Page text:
Over the years I’ve found I was not alone in my earnest longing for a Hobbit-hole to call my own. This notion, however absurd, appeals to many of us Shire enthusiasts. Some people have managed to create their own versions of Bag End, like Simon Dale in the United Kingdom who built an abode worthy of Hobbiton. The house, half-buried in the Welsh countryside, was entirely fashioned by hand out of local materials such as stones and wood from surrounding forests. It has a roof that collects water for the garden and an air-cooled fridge.
(Simon Dale and family, Wales)
There are very few places throughout the various Halflings’ adventures that offer a facsimile of the extreme comforts of the Shire home: the magical Rivendell with its whispering trees, soft beds, wistful Elves and Lays of the Elder Days Poetry Nights; Tom Bombadil’s cottage nestled in the woods near the gurgling Withywindle River, complete with chef Goldberry—ravishing daughter of the River-king; and Beorn’s wooden hall with its endless supply of honey cakes, mead and waitstaff of trained bipedal animals.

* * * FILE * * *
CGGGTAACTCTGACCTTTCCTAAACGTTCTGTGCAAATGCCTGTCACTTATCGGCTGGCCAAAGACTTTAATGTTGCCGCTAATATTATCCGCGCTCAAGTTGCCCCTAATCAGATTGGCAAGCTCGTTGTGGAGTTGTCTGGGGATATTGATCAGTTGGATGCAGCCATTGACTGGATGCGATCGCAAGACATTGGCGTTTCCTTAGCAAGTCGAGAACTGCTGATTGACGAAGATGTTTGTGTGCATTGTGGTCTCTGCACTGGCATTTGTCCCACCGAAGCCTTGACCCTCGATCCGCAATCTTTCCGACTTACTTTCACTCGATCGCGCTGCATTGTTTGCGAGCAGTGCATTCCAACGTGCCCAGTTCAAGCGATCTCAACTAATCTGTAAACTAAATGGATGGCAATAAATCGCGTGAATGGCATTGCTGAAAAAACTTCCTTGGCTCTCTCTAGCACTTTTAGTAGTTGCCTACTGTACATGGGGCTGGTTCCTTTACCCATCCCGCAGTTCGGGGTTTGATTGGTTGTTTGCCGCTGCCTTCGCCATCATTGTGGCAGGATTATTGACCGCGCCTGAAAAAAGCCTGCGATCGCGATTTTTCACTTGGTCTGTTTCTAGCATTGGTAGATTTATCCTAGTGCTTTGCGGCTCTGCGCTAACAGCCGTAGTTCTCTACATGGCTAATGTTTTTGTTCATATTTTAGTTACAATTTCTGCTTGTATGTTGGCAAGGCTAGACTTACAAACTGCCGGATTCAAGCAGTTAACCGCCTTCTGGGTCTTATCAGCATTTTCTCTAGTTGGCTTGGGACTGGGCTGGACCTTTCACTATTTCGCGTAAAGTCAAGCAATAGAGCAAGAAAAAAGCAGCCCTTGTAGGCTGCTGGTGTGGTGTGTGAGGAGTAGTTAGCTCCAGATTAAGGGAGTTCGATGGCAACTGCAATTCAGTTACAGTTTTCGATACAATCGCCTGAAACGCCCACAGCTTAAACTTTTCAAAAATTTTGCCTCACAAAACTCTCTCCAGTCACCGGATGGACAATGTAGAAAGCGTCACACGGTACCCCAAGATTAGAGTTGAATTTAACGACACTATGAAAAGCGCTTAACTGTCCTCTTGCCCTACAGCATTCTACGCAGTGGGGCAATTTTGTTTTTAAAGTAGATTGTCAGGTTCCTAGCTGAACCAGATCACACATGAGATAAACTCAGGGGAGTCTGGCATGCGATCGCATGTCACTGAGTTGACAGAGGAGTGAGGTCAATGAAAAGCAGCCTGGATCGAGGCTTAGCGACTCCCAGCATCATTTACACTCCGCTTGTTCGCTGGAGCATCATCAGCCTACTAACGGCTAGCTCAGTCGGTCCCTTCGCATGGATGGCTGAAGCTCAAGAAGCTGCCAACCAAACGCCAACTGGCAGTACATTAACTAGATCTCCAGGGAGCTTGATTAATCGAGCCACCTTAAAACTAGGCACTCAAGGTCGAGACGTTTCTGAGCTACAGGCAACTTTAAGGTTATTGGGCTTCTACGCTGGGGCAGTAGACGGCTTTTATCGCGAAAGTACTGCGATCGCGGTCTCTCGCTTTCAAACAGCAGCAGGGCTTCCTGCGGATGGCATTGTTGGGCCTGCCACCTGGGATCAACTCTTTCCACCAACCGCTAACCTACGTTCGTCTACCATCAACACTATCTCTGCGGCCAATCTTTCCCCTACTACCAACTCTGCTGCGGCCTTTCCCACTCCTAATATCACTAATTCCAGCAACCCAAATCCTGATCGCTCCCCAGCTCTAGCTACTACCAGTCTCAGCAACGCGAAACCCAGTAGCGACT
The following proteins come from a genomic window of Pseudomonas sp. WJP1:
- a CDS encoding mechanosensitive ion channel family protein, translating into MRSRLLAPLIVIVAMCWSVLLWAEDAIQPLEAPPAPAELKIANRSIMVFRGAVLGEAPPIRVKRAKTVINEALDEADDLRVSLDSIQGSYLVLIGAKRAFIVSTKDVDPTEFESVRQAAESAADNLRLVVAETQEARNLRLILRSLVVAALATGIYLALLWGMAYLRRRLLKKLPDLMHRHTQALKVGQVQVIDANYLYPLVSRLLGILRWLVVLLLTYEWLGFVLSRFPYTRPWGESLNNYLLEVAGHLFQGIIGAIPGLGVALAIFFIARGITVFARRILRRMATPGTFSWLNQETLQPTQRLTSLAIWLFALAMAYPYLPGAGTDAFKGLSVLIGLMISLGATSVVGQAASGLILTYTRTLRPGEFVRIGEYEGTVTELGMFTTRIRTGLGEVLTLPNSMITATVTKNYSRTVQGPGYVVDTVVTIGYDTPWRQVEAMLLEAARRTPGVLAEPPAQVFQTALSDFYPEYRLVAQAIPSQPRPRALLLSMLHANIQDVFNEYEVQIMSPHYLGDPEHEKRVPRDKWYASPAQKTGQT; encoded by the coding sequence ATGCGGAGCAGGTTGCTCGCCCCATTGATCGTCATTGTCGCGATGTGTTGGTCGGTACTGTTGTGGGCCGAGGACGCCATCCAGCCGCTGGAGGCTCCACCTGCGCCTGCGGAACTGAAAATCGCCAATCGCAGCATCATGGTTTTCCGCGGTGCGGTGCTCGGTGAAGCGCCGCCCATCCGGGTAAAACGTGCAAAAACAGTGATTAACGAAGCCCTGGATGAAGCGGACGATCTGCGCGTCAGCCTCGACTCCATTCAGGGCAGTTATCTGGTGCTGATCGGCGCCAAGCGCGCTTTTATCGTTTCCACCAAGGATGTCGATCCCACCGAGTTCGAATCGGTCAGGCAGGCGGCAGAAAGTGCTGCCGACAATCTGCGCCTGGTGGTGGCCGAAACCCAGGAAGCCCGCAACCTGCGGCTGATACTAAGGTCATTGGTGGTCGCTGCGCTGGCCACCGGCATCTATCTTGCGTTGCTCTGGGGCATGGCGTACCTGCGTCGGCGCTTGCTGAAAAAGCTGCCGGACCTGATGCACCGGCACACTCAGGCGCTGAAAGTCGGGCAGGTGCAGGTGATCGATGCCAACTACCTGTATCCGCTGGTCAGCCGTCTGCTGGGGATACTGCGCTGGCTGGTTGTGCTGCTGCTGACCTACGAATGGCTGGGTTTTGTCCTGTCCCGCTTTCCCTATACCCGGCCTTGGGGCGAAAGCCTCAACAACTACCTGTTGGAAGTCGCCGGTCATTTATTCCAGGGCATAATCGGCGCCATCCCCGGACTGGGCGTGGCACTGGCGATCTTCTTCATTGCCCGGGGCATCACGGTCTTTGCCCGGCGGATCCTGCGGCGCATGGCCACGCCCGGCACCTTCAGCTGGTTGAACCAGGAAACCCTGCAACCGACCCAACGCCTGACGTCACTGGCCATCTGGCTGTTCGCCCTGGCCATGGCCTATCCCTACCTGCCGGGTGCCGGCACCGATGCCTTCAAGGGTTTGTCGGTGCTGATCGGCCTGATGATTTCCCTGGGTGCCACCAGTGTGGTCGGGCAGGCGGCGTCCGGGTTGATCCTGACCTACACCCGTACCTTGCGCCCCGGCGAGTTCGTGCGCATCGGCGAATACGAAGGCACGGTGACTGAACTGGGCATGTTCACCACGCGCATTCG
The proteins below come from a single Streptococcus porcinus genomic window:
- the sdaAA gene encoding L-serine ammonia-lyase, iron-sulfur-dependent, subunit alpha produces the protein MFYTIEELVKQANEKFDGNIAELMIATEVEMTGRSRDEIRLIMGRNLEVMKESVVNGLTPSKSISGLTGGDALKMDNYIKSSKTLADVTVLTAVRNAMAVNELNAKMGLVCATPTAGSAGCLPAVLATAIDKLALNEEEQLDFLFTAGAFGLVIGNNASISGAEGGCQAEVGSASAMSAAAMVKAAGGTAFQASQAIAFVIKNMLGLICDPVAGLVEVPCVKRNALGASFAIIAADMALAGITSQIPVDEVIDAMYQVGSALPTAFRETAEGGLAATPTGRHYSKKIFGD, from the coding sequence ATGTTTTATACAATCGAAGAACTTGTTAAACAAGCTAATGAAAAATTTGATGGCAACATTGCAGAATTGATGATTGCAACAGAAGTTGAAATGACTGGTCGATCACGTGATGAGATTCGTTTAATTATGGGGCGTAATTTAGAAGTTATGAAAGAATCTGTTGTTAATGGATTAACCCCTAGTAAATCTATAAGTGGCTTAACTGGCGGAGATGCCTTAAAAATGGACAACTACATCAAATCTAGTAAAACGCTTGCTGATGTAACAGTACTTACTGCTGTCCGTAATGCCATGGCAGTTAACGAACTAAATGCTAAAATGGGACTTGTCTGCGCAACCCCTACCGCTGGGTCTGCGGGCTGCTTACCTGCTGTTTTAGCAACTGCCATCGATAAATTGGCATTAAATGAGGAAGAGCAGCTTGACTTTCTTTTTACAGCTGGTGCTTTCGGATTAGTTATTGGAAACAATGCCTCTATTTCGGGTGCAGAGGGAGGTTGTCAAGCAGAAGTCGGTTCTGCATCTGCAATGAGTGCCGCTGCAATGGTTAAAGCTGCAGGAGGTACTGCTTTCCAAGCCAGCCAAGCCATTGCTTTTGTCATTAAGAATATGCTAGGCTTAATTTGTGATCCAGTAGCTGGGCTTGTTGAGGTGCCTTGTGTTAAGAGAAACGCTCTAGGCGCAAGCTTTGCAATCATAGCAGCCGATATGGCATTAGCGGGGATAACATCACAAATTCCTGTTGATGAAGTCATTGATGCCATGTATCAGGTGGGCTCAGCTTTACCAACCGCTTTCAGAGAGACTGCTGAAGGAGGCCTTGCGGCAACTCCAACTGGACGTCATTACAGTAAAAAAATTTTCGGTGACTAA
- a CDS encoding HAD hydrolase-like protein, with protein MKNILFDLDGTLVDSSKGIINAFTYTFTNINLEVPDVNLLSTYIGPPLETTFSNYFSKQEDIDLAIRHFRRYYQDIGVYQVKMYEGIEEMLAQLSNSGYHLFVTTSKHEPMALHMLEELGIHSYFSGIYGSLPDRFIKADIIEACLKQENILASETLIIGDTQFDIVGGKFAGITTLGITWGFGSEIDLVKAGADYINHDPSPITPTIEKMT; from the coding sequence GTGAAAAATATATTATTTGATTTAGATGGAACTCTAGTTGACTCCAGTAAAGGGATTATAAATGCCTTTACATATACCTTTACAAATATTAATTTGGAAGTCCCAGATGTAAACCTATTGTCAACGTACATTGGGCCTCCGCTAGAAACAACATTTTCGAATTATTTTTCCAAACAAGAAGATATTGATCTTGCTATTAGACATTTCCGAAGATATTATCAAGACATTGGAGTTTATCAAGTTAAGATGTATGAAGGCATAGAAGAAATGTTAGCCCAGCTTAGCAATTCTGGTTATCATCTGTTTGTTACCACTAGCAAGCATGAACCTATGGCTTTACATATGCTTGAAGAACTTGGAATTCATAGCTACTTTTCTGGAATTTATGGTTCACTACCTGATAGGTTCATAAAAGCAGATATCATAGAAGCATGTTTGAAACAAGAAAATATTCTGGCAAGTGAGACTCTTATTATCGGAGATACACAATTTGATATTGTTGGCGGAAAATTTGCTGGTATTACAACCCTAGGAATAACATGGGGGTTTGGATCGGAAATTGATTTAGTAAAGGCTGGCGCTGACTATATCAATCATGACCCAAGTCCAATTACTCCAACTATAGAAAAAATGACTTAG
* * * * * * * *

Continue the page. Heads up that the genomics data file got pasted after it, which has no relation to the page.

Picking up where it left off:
All of these locations have something in common, despite their curious inhabitants. Like Hobbit-holes they’re safe, warm, comfortable and filled with good food. They’re homey places to rest and regenerate before a long journey, and they’re connected to the natural world in a way that makes them almost part of the surroundings.
Modern homes are a sharp contrast to the cheery Hobbit-holes and have become repositories for cheap imported junk that we toss out like so much rubbish after a few short years of use. For many of us our connection to the world outside our homes is what we see from our cars in bumper-to-bumper traffic on the way to hermetically sealed office buildings. Urban sprawl or “Orc-ification” is turning our cities and towns into vast and ugly corporate retail outlets.
Everything inside and outside a Hobbit-hole would have been made by hand. And it would all have been created to last a lifetime, from the brass knob in the center of the big round front door, to the clay mugs in the kitchen, to the chair in front of the fire. When did we all become so helpless that we stopped learning how to make or fix the simplest things? Why don’t we expect the same sort of permanence and quality in our own lives?
(Fisher Blacksmithing handcrafted garden tools)
There are ways to change. Internet sites like Makezine.com show people all over the globe making remarkable utilitarian objects by hand, and Instructables.com will teach you the step-by-step process of how to build and mend things you would have thought were impossible. Online retailers like Etsy allow hundreds of thousands of craftspeople from all across the world to sell their handmade items (everything from furniture to clothes to ironmongery) to millions of buyers. These artisans are making amazing things out of recycled products as well as upcycled materials.